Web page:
Wednesday, January 18, 2012

Beginning to loose weight.

So it has come to my attention that I am a tad overweight. I haven't been feeling great at all lately regarding my figure or my looks and I am in fact, the heaviest I have ever been.

As a result I have joined up at weight watchers with my mum. I am hoping that together we will be more successful. I intend to get down to at least 68kg. This has caused me to think a lot about how I approach 'changing' myself.

So many people say; you should be happy with who you are no matter what you perceive your flaws to be. Does that sentiment really encourage positive thinking about changing yourself? It might be a good band-aid option for short term happiness. It certainly helps for things we cannot change. Though from what I have experienced, it does encourage complacency as well as acceptance.

I think I can demonstrate my point by referring to my recent change in speech. For all of my life the attitude towards my speech impediment has been 'oh, it is a part of you. It makes you individual. You should be happy with who you are.'

I have been bullied, marginalized and depressed because of this 'individual' quirk for as long as I have been 'accepting its part of who I am' and after carrying it around for decades do you know how easily I was able to change it? With the help of a speech pathologist I was talking sensibly in less than a month. I can barely call it an achievement! It was such a short and easy process.

I have learned that change is good. Wanting to change something in yourself only leads to self improvement. Pick out the things you find hard to accept in yourself and rather than forcing more acceptance, take positive and sustainable steps to change. Why should I have to be big when I have the potential to be as thin and healthy as other girls? I am not happy with fat Tash. I am going to change her.

Sunday, January 8, 2012

The story about every woman; as told by Man

The blog God and You  has recently become of idle interest to me. It follows a group which indulges their readers with soft-core agreement about Gods love. Mostly harmless, they never really seem to push the lines of controversy. Today however, Sean - author of the article I am about to criticise 'the story about every woman', has brought to my attention how seriously dangerous the ideas are that websites like these propagate.

In short, Sean's article is a thinly veiled act of misogyny designed to justify why it is that women should submit to Man for the good of their souls. He seems to confirm every negative attitude towards women that is perpetrated by the patriarchal religions who are so prevalent in our society today. What is just as unfortunate is his eagerness to prescribe men with similarly restrictive qualities.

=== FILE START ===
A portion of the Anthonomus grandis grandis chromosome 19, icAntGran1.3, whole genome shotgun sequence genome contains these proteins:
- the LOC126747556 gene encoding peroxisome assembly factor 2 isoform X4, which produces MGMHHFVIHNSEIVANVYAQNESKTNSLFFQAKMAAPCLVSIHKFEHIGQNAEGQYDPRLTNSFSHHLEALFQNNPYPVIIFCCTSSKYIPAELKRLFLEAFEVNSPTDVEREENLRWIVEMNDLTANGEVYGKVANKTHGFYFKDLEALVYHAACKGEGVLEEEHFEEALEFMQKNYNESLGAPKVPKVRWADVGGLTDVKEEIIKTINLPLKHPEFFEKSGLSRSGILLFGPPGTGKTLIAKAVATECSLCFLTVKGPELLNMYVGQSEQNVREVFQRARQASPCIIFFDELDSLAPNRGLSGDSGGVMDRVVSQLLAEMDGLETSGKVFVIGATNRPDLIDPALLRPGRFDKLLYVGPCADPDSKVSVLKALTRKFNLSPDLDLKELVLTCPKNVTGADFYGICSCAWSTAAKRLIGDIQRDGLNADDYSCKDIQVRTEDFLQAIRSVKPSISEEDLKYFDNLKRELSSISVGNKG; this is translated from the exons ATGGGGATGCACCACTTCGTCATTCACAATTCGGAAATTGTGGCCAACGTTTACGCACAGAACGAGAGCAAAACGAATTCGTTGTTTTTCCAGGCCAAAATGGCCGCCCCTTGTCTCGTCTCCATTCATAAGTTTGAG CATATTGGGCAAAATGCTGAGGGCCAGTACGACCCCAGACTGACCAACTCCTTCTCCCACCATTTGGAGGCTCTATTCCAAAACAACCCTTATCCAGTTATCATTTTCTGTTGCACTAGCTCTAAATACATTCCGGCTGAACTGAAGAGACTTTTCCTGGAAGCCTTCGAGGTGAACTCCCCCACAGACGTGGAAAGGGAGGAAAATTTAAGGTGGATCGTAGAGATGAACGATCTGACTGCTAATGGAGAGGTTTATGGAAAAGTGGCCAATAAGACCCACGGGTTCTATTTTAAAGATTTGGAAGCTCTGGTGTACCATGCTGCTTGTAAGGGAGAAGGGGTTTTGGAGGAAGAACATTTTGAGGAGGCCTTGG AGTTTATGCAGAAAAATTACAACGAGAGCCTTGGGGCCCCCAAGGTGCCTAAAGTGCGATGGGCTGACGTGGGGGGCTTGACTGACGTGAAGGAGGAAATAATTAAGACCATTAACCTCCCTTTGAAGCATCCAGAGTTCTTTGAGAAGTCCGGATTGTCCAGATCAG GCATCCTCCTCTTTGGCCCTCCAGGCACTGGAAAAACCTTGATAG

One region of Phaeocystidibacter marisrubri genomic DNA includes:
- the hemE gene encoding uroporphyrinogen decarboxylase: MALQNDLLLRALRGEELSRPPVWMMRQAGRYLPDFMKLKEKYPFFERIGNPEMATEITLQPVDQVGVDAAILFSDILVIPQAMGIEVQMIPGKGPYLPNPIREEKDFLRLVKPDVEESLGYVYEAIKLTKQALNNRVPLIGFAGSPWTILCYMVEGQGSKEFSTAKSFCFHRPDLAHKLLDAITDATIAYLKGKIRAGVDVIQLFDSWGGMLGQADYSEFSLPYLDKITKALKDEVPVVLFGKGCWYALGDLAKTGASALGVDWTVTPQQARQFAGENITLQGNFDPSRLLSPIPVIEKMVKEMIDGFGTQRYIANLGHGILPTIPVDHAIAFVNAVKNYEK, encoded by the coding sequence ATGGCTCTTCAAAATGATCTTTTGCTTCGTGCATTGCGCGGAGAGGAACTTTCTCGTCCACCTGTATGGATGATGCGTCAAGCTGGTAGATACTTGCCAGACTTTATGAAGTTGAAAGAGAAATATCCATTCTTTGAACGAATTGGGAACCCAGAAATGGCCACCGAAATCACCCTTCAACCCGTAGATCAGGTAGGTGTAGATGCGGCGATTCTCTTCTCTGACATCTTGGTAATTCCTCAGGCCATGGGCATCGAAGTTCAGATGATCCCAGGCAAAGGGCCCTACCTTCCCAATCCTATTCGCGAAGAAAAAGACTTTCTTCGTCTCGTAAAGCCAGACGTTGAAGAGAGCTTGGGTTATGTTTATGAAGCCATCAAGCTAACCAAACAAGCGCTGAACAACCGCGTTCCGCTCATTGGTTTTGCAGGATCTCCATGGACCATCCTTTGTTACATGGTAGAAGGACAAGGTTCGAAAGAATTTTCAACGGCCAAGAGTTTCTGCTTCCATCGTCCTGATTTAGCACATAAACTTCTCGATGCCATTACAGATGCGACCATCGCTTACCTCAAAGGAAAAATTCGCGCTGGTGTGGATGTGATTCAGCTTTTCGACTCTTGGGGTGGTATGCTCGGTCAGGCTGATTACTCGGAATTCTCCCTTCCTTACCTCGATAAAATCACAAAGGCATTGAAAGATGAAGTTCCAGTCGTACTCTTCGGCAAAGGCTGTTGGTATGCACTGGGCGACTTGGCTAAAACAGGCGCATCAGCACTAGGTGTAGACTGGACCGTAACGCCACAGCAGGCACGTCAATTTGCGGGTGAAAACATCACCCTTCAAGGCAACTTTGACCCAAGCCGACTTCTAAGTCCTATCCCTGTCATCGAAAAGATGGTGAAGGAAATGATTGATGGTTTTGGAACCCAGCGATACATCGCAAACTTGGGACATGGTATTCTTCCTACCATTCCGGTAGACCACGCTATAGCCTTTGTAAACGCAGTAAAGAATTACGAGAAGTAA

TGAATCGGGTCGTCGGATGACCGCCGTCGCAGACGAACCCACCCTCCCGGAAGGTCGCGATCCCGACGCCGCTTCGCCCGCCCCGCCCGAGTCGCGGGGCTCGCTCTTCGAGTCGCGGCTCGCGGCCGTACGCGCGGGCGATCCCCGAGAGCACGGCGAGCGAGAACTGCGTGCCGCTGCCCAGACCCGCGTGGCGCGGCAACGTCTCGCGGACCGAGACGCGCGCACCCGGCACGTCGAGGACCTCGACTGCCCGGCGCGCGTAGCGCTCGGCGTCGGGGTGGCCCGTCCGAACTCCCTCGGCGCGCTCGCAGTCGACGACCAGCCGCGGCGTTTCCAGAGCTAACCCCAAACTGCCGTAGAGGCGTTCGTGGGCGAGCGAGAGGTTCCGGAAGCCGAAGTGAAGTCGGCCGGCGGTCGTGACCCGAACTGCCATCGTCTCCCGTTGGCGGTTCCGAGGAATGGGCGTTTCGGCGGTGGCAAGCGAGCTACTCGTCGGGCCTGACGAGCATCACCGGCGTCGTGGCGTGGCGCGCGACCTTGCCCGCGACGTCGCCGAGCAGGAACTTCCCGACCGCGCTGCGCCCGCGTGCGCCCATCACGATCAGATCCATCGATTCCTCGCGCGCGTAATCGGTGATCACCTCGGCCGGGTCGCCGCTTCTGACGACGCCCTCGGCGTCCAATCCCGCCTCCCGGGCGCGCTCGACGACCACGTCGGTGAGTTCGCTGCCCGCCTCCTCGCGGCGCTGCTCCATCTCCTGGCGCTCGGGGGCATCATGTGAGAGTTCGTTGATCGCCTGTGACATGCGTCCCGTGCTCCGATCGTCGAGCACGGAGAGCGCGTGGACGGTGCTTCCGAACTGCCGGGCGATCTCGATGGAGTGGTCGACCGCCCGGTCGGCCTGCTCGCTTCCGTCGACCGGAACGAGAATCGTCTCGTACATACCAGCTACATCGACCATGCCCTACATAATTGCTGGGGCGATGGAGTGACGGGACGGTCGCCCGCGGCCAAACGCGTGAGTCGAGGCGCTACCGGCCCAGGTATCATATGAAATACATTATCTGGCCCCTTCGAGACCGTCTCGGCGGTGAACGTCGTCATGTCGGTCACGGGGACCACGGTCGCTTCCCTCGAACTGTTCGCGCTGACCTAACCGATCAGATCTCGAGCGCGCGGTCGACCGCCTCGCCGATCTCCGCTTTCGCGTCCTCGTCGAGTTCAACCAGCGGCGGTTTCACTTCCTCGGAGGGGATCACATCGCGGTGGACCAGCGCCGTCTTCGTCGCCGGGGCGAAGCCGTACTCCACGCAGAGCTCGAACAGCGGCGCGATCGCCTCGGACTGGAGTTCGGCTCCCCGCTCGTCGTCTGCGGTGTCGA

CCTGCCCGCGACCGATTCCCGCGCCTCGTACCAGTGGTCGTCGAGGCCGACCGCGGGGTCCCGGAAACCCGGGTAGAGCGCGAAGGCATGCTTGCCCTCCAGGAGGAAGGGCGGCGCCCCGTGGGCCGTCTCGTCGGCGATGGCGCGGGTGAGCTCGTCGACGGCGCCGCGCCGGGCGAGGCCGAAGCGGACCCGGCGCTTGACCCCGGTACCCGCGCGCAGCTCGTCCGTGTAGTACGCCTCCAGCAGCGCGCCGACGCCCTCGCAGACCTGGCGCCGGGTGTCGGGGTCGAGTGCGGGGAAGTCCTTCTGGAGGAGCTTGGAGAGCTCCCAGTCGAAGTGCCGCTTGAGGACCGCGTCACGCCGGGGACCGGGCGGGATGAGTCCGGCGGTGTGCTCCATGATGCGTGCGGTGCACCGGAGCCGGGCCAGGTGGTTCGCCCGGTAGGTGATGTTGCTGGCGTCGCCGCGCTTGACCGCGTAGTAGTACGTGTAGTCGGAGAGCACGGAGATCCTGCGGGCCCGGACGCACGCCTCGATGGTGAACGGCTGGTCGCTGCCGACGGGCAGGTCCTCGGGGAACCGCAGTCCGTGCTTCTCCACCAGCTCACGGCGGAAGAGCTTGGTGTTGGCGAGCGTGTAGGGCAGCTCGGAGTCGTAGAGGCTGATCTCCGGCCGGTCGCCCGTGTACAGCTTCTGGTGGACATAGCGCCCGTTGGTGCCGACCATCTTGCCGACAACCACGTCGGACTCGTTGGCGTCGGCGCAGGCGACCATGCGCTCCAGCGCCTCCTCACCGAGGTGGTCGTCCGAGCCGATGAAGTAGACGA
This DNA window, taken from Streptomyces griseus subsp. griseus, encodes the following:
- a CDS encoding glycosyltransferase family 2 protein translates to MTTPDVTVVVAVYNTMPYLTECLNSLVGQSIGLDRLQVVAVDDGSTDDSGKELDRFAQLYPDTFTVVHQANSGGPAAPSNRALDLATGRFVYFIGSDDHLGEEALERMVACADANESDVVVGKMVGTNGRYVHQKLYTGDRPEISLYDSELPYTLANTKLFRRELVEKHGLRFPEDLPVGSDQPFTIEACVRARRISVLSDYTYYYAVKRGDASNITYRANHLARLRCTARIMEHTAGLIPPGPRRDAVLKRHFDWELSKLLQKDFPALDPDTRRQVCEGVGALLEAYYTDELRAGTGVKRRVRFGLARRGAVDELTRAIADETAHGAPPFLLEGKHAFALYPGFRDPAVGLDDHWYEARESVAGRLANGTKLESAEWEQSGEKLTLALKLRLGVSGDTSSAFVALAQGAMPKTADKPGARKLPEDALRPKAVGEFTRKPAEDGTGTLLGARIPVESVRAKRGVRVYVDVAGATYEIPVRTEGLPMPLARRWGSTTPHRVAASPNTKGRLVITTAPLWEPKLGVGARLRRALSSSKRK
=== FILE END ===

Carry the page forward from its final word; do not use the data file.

Sean puts women up on a pedestal, gives them a self contained 'tower' that is the property of the devil and then asserts that women must not be self contained and that it is the job of Men to show them Gods love. Sean seems to say that without Man a woman is without God. Without either, she is without identity. How is it that so many religious women can allow this opinion?

He affirms that "The Devil will ALWAYS want the woman."  and predictably resolves this by bestowing Man with divine right. "The nature of God passed on to us is of His fierceness and competitiveness. We are dangerous men, ready for battle against the Evil One." Is it really the purpose of women to be led about by our noses as the battle between the Devil and God are waged? Of particular interest to me is how it appears to him men are not led away by the Devil in the same way as women are. Instead Man would side with the Devil in objectifying women.

He makes no reference to the 'Devils' work in objectifying men. Doesn't he believe that men can be sexually, emotionally, mentally victimised by society and authority in the same way as women? By prescribing men with these 'divine' qualities he is sending an equally dangerous message to his male readers. Letting them think that this fairytale world is precisely the way things are. Suppressing their options to think differently.

That to think the mould for masculinity is one size fits all is the same sort of awful belief that femininity comes only from passive submission to men and God.

I probably shouldn't have bothered thinking that this article would provide anything progressive. Its effect was to re-affirm that behind the soppy wishful thinking of Christianity is a repulsive fairy story where the hierarchy would shamelessly use men, women, sexuality and sexual roles as tools against each other. Encouraging compliance to the regime of 'God'.